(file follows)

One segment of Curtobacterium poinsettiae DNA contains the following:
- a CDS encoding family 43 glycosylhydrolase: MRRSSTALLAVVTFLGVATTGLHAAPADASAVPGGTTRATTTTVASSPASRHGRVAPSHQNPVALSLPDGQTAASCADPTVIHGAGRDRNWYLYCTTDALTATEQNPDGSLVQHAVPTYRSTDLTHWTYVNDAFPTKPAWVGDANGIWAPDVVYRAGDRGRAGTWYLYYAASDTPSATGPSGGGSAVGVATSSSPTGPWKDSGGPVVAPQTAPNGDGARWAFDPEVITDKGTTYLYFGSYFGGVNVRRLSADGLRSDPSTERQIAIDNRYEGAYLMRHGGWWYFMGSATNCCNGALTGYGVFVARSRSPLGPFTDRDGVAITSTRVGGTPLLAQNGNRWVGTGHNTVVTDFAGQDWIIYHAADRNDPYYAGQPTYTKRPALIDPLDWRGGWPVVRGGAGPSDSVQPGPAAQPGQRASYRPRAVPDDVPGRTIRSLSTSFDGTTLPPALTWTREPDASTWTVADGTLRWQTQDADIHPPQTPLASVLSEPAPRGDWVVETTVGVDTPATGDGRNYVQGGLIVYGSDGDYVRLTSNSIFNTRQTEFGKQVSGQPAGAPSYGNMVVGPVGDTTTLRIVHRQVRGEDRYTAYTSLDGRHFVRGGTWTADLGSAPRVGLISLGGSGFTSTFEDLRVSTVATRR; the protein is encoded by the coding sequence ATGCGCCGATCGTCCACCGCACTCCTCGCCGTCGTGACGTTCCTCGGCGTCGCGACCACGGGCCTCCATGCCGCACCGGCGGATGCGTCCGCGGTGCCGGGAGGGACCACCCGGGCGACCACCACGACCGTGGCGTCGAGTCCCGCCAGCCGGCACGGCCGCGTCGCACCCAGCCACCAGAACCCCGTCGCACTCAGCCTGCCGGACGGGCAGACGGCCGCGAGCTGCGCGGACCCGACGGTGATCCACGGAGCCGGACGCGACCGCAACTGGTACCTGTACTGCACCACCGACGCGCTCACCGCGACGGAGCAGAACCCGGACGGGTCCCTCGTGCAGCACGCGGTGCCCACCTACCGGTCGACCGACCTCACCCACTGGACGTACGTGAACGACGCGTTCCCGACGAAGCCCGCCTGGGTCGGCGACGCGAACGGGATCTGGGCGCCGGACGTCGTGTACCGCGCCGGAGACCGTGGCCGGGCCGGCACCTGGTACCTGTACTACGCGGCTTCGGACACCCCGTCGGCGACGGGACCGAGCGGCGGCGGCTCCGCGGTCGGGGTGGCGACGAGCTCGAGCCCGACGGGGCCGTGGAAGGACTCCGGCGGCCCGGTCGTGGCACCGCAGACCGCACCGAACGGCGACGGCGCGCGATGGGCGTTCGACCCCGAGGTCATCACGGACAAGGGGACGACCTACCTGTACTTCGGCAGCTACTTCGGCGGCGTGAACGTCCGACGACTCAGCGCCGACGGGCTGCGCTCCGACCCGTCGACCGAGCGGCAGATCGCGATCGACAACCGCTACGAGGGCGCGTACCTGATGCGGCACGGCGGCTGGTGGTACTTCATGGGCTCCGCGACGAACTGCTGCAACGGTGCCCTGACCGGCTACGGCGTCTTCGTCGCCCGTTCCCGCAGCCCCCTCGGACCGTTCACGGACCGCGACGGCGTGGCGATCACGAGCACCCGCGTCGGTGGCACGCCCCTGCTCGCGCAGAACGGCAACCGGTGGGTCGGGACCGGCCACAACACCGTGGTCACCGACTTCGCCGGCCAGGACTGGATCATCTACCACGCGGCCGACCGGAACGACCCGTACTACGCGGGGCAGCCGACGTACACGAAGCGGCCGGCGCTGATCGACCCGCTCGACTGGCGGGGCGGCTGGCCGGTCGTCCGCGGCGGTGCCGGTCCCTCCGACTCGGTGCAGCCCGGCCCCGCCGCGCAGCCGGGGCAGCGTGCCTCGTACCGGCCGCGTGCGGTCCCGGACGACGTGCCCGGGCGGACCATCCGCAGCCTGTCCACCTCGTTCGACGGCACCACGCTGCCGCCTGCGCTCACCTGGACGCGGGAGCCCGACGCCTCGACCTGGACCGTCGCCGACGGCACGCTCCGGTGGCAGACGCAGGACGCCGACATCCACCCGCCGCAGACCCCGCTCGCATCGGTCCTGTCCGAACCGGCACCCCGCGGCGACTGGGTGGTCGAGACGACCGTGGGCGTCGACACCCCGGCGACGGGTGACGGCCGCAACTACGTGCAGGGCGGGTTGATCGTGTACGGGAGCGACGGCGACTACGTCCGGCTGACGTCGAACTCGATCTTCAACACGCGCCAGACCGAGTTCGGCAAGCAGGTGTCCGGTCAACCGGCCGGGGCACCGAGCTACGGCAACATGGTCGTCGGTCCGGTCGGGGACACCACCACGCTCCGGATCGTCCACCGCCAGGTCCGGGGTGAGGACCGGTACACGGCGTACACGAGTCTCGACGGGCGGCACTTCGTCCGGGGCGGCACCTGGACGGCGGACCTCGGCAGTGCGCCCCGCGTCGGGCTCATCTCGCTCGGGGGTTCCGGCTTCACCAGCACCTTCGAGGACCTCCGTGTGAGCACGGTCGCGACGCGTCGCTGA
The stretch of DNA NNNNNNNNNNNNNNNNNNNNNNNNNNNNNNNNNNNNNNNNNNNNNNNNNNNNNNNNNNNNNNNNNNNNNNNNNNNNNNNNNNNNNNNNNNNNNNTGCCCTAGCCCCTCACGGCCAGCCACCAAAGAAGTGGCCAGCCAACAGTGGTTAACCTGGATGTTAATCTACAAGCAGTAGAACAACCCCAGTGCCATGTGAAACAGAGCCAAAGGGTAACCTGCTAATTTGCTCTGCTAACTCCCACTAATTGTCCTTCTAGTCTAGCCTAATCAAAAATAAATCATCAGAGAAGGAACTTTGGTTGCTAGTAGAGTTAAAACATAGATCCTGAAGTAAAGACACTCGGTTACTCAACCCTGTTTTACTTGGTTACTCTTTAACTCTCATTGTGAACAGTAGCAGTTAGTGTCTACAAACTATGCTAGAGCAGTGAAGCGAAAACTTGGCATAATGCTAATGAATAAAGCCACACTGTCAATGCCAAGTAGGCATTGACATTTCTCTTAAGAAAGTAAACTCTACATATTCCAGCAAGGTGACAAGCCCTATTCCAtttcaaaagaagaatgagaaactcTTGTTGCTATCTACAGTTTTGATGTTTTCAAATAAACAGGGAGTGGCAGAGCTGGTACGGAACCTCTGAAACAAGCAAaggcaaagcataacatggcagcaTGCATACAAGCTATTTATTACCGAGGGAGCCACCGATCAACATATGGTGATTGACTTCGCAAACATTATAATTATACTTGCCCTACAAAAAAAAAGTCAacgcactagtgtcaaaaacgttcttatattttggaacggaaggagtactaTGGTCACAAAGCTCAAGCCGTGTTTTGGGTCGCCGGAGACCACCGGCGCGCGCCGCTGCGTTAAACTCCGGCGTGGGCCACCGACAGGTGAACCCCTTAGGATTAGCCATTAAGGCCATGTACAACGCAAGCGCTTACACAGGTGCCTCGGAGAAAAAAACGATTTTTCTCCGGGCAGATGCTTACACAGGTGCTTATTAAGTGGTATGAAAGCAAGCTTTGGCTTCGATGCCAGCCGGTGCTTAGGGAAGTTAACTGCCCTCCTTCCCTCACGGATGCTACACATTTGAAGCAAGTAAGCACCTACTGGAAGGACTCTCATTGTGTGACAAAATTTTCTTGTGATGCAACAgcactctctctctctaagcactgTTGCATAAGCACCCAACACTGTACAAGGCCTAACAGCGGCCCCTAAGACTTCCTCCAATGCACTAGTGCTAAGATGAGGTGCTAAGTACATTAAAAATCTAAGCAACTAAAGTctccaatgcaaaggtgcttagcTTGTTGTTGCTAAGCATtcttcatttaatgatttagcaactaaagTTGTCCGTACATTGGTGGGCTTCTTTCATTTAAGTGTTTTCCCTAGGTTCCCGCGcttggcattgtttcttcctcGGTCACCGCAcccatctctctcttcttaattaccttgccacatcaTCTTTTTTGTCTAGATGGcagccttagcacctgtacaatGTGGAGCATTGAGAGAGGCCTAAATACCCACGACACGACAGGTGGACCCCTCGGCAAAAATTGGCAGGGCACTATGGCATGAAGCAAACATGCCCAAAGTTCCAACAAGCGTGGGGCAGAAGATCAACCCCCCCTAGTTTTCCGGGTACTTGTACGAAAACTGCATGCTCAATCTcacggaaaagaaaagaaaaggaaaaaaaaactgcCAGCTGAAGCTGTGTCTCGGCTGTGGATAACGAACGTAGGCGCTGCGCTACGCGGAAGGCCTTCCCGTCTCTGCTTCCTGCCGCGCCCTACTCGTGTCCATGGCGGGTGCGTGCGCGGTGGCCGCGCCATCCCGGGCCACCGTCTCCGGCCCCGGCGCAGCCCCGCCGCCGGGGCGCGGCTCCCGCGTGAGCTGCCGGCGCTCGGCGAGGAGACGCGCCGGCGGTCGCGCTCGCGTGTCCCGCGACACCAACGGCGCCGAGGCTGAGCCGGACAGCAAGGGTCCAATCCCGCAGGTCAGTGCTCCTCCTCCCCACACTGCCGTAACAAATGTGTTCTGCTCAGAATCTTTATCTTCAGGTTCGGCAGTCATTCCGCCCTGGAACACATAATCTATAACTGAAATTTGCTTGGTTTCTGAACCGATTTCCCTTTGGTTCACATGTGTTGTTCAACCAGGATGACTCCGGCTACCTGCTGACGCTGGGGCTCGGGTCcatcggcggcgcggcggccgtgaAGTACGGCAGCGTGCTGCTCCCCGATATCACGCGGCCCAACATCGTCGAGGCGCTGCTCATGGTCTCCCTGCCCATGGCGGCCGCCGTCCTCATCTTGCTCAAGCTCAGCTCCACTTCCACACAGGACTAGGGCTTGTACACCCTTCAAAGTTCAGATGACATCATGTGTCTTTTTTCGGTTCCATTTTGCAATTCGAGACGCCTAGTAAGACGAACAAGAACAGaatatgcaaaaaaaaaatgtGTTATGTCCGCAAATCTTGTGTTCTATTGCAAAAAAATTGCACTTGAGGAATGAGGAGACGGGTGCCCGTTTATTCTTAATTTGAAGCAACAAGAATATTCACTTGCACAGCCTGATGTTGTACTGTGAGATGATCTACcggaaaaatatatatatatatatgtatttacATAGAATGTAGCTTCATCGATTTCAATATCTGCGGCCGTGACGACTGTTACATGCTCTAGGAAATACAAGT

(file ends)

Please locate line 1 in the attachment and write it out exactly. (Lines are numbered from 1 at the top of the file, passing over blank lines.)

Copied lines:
One segment of Curtobacterium poinsettiae DNA contains the following: